Of other earths, other wonders
Astronomers at the $600-million satellite observatory named Kepler are pitching their hopes on a list of stars that they consider are their brightest bets for harbouring planets, some of which could turn out to be earth-like worlds. Kepler will, over the next few years, be able to detect planets in the Goldilocks zone, writes Dennis Overbye
In a building at NASA’s Ames Research Centre here, computers are sifting and resifting the light from 1,56,000 stars, seeking to find in the flickering of distant suns the first hints that humanity is not alone in the universe.
The stars are being monitored by a $600 million satellite observatory named Kepler, whose job is to conduct a Gallup poll of worlds in the cosmos. Kepler’s astronomers have recently identified 1,235 possible planets orbiting other stars, potentially tripling the number of known planets. They have also unveiled a closely kept list of 400 stars that are their brightest and best bets for harbouring planets, some of which could turn out to be the smallest and most earth-like worlds discovered to date.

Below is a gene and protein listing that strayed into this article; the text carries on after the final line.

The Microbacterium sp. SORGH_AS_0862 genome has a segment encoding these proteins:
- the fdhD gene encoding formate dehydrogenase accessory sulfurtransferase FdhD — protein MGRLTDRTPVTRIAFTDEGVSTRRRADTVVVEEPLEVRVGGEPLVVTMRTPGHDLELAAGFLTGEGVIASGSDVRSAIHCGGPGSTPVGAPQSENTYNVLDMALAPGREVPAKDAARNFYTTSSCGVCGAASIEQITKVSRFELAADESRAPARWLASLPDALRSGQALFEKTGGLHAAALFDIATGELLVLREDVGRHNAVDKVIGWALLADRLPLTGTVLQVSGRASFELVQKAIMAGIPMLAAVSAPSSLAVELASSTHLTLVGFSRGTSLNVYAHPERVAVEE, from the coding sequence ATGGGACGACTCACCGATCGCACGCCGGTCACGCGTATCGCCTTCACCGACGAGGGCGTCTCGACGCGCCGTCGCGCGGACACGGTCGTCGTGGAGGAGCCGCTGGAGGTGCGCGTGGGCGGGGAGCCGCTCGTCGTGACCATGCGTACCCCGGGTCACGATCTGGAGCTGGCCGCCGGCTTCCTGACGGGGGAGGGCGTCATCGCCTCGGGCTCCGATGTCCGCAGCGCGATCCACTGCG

Over the next few years, Kepler will be able to detect planets in the ‘Goldilocks’ zones, where it is neither too hot nor too cold for liquid water. “What we want is to find life,” said Geoffrey Marcy, an astronomer at the University of California, Berkeley, and part of the Kepler team.
William Borucki, 72, the lead scientist, who has spent the last 20 years getting Kepler off the ground, said, “I’ve argued that Kepler is more important than the Hubble Space Telescope. We provide the data mankind needs to move out into space.”
Where should next mission head to?
A roving robot laboratory named Curiosity will depart for Mars on a $2.5 billion mission this fall. Astronomers argue whether the next such mission should go to Jupiter’s moon Europa, Saturn’s moon Titan or another of Saturn’s moons, Enceladus.
Right now, humans cannot even summon the money or political will to get back to the moon, let alone set sail for another star. It would take 300,000 years for Voyager 1, now on the way out of the solar system at 39,000 mph, to travel the 20 light-years, or 120 trillion miles, to Gliese 581, one of the nearest planetary systems; Kepler’s planets are from 500 to 3,000 light-years away.
NASA and other organisations, like the Planetary Society, have experimented with devices like solar sails, in which a craft is pushed by sunlight or a powerful laser, and ion drives, in which high-energy particles do the propelling. It was only in 1995 that a team of Swiss astronomers led by Michel Mayor of the Geneva Observatory discovered the first planet of another sun-like star using what is now known as the “wobble” method.